I live about 20 miles north of washington DC and paid $170,000 for my 3bed/2bath condo townhouse. My rate is at 5% for 30 years. My payments (which include loan repayment, home owners insurance, PMI, and property tax) are ~$1,200 + ~$100 a month for HOA fees. I also pay an additional $50-100 each month towards the principal

    My pay fluctuates a lot based on how many hours I work in a week, but on my lowest paying months that payment is ~28% of my gross take home or ~50% of my net and on a good month it can be ~20% of my gross or ~38% of my net.

    I know a lot of PF gurus would be mad at me for those percentages, but I pay $300 less than a friend who lives less than a mile away and has a 1 bed/1 bath apartment. But I live in a pretty high cost of living area and I make sure I put a good portion of my take home into savings/retirement. I’m not happy with the payments, but I do OK each month, and I knew what I was taking on before I signed the paperwork. Boy am I glad I didn’t look at houses in the $220,000 range like the bank said I could. I would have been hurting pretty bad at this point!

  11. Monthly mortgage, condo fees, insurance, gas/hydro = approx. $2000/month (25 year amortization; about 1/3 of our take-home salaries). We’ve been in our new home 3 months, and absolutely love it! Approx. 1500 sq. ft, 3 bedrooms, 4 bath (1x4pc, 1x3pc, 2×1/2), move-in ready with a full finished basement (out of 15 townhomes we saw, only 3 had finished basement, and 1 partially finished). The home we bought is about $100K less than what we were pre-approved for; we refused to be house-poor and luckily, we’re not a “keeping up with the Jones’ kind of couple”.

  12. Wow!!! I cannot imagine buying a $600k house on the Ninja family salary, that is crazy! Not that I’m saying you all don’t make good money, but sheesh. You’re right, no wonder there was a housing bubble.

    My house payment (in Nebraska) is $1050, including T&I and monthly HOA dues. It is 12% of my gross pay and 21% of my net pay.

    I’ve been house poor in the past and it sucks. Never again.

  13. We rent a 600 sq foot cottage in NY (north of the city) for $900/mon (includes electric & cable)–great deal! This works out to a combined 15% of our combined take home pay. I’m itching for a bigger place, though… One with a kitchen more than two people can be in, a couple extra closets and a bedroom with a door!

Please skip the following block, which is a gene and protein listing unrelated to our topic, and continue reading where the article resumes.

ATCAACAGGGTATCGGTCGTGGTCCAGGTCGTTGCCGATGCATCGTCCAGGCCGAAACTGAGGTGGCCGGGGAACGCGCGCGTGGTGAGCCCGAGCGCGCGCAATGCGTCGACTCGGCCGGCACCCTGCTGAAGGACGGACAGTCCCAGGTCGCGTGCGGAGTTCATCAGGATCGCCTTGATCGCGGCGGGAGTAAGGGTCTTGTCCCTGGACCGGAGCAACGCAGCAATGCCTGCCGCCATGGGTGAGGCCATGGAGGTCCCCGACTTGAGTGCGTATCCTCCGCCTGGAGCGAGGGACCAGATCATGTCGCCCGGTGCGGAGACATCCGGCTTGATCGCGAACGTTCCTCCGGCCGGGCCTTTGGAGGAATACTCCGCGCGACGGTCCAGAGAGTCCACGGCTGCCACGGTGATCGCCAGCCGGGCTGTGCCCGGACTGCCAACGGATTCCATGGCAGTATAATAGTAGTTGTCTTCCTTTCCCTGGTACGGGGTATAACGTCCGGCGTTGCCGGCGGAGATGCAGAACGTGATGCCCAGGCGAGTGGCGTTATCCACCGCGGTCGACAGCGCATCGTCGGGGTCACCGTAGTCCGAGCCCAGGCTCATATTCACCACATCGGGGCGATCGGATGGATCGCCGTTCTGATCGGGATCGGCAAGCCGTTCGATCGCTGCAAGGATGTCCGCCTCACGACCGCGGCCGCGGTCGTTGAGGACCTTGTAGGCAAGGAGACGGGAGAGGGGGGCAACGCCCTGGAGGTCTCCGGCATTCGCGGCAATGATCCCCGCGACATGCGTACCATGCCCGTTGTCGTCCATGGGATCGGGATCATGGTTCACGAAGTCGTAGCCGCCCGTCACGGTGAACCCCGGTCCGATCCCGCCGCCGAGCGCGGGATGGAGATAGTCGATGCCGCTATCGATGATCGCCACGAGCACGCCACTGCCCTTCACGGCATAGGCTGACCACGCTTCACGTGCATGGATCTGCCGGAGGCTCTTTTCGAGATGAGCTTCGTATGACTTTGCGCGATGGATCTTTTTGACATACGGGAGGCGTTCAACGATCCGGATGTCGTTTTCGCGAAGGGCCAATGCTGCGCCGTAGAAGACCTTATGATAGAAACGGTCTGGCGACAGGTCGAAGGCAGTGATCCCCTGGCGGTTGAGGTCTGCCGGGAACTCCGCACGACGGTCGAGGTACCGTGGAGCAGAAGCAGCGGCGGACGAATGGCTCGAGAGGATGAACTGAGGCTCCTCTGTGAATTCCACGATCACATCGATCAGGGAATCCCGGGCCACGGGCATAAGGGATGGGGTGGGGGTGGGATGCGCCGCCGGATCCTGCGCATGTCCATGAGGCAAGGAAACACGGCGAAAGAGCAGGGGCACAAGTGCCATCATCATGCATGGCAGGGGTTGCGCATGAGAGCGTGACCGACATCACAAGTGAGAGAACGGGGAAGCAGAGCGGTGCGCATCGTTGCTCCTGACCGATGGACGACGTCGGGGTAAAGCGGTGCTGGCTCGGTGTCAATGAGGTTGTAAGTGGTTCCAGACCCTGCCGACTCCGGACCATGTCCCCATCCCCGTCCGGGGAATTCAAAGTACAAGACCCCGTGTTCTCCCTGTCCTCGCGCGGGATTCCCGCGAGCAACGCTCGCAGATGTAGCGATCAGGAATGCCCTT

14. House cost $200,000 with 20% down April 2012
    (Built in 1987 3b/2.5b/2,960 sq. ft 1.4 acre land remodeled in Feb 2012)
    No PMI
    P+I = $760.00 per month
    Insurance (paid separately) $800 per year
    Property tax (paid separately) $1,850 a year
    HOA optional and we do not pay I think it is about $175 a year not sure
    P+I is less than 10% of our gross income
    We live in the great state of GA
    Note: in 2005 (height of the market) when I was single I was pre-approved for a loan of $300K to purchase a house. Every which way I turned my budget I could not afford home that cost $300K. So I bought $70K condo. Friends said I was stupid. Fast forward few years two of my “not so stupid” friends, approved for the same amount, have already foreclosed on their 250K-300K homes.

  15. I remember having the same realization about the housing crisis when my husband and I bought our first house…I was still in school so our gross household income was < $35k/year and they tried to tell us we could afford a $175k+ home – in what world??? Now we warn all of our house hunting friends to look at their budgets and what they can realistically afford rather than basing their range on what the bank pre-approves!

    We are in the St Louis, MO area, now with a gross household income of ~110k/year and have a $205k mortgage (30 yr, 3.875% interest, with less than 1 year of payments thus far, we refinanced this past spring). Our last mortgage payment was $1667 broken down as follows:
    $989 principal/interest
    $478 taxes/insurance (unfortunately our insurance rates jumped drastically last year after a few storm-related claims on our house)
    $200 additional principal